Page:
The remains of ancient Panormus are a bit sparse; which might be expected considering Palermo has been continuously occupied since 743 BCE, and has been the major population center on the island for at least the last millennium. There are a few vestiges or Roman and Punic Panormus scattered about town, with varying stages of accessibility.
The two main sets of Roman remains are located in the vicinity of the Cattedrale Metropolitana della Santa Vergine Maria Assunta, the Palermo Cathedral. On the east side of the cathedral (or northeast side, more precisely), there is a piazza, the Piazza Sett’Angeli. On the east side of that is the Scavi Archeologici di Epoca Romana, a small set of covered remains running about the length of the piazza. What has been uncovered here is about 30 x 4 meters of a 2nd-3rd century CE villa; but, because it’s really just a slice, while a distinct areas can be distinguished, the form of the dwelling is not really apparent. There are some intact mosaics, including one depicting sea life. Unfortunately, though, the glass that covers the site is pretty poorly maintained. The sloped panels along most of the site are quite dirty, and combined with sun glare, are pretty much useless. The vertical panes of glass on either end are really the only useful places for viewing the remains, which is quite unfortunate given the nicest mosaic is about in the middle. There is a single sign in Italian that explains a bit about the remains.
Nearby in the cathedral, there are a few Roman sarcophagi in the crypt that have been re-used. The crypt is not accessible on the free visit to the interior of the cathedral, and must be purchased as part of one of the tours of the ‘monumental area’. There are various combinations that include the crypt, the treasury, the royal tombs, and the roof. The lowest priced combination that includes the crypt is the crypt and treasury option at 2 Euros. All four can be seen for 7 Euros, and honestly, as an aside, the view from the roof is worth the price of any combination ticket including that. The visit to the crypt is self-guided and there are a few signs in Italian that explain the sarcophagi and their individual provenance. The Roman ones are pretty clear from the imagery and are sometimes noted, though in some cases some elements have been reworked. There is also a reused Roman sarcophagus in the area of the royal tombs. The cathedral tours operate Monday through Saturday from 9:00 to 17:30 and from 9:00 to 13:00 on Sundays.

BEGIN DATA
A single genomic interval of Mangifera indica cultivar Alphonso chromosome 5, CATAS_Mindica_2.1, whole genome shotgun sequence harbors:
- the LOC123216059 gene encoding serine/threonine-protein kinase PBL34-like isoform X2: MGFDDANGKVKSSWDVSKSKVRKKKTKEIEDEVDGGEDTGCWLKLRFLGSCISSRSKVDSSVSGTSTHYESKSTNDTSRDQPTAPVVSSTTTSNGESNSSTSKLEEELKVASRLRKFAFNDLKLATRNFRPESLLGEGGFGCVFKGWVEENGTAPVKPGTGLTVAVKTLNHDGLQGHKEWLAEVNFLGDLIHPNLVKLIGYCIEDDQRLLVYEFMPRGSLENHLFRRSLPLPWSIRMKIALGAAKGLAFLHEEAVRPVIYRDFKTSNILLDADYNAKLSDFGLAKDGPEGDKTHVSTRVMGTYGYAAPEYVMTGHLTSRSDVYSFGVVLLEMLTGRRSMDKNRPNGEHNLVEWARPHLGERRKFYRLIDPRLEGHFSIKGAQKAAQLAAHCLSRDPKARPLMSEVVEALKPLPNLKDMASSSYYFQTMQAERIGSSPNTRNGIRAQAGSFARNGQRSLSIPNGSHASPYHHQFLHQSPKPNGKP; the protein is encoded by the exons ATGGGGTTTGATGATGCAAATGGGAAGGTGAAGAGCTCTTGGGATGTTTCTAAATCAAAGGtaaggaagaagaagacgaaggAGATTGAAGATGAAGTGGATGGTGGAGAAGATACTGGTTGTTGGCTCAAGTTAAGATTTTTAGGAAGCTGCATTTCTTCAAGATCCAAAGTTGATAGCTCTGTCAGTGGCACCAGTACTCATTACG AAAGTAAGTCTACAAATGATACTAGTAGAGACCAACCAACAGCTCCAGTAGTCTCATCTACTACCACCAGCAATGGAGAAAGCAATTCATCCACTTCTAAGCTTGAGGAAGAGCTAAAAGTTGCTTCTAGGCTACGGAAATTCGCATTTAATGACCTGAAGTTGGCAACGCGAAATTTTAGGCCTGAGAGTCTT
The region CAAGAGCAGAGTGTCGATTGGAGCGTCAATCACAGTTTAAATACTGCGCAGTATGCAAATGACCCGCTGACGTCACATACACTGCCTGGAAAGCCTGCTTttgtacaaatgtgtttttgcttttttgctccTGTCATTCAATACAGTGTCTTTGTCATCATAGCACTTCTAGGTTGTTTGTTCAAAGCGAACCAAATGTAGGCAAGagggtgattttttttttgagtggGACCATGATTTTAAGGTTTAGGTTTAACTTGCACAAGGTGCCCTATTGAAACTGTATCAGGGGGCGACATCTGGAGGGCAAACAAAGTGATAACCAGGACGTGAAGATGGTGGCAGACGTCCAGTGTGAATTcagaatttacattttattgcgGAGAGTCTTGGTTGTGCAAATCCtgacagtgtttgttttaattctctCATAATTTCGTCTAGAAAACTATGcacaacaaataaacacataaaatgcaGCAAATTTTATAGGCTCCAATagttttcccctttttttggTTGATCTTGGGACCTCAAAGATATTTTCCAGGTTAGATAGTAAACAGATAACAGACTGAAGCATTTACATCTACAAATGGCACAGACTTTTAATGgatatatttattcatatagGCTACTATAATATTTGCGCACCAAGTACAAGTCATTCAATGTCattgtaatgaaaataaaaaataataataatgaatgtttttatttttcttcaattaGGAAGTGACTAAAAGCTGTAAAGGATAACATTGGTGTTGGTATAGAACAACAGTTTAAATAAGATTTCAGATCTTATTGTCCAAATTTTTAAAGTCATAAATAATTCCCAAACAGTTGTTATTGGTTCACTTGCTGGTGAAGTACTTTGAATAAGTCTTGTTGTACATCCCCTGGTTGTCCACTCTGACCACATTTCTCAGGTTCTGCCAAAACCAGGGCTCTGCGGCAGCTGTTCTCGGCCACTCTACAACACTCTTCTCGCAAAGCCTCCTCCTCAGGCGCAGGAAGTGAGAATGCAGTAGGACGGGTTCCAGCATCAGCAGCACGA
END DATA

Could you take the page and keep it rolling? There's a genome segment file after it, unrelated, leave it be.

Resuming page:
Just 75 meters to the southwest of the square in front of the cathedral is the Villa Bonanno park. In the southeastern corner of the park are the remains of two Roman villas. When I visited, there was no entrance to the villa. It was fenced off and there was certainly the infrastructure for visits (signs inside the fenced area, paths, an associated building at what would be the entrance), but, there were no posted hours or any sign that it was ever recently open. It is notable that the Orpheus mosaic in the archaeological museum came from these villas. Some in-situ mosaics and wall decoration can be seen from the outside, and various elements have some awnings to offer protection from the elements.
Back to the east is a church near the Fontana Pretoria, off Piazza Bellini; the Chiesa di San Cataldo. This church was built on the remains of the Roman era city walls, and a small portion of those walls extends out from under the church on the west side, facing Piazza Bellini. The small section of wall is, as would be expected given its location in a busy piazza and accessibility, in pretty poor condition. An unceremonious and equally poor condition plaque attached to the end of the wall notes its significance.
Near the Teatro Massimo, at Via Francesco Raimondo 3 is the Chiesa di Sant’Agostino. There is a side door off of Via Sant’Agostino, on the south side of the church, and in the entryway, before entering the main church, is a 4th or 5th century CE Roman sarcophagus incorporated into the wall. The stonework of the wall has since been covered over, but the sarcophagus has been left in place with a small plaque pointing out its provenance. Since it is inside the church, entrance hours are of some importance. As always, it is Southern Italy, so, hours can change, and I had to visit the church twice, as it was not open when it was supposed to be the first time I visited. It is, theoretically, open Monday to Saturday from 8:00 to 12:00 and 16:00 to 18:00, and on Sundays from 8:00 to 12:00.
Continued in Panormus Part II.
Diodorus Siculus, Bibliotheca Historica, 13.88, 22.10, 23.18-21, 24.
Hoyos, Dexter. “Identifying Hamlicar Barca’s Heights of Heircte.” Historia: Zeitschrift Für Alte Geschichte, vol. 50, no. 4, 2001, pp. 490–495.
Morgan, M. Gwyn. “Polybius and the Date of the Battle of Panormus.” The Classical Quarterly, vol. 22, no. 1, 1972, pp. 121-129.
Polybius, Historia, 1.21, 1.24, 1.38-40, 1.56.
Rosenstein, Nathan. “Rome, Pyrrhus, and Carthage.” Rome and the Mediterranean 290 to 146 BC: The Imperial Republic, Edinburgh University Press, 2012.
Smith, Christopher John. Sicily from Aeneas to Augustus: New Approaches in Archaeology and History. Edinburgh Univ. Press, 2007.
Smith, William. Dictionary of Greek and Roman Geography. Walton & Murray, 1870.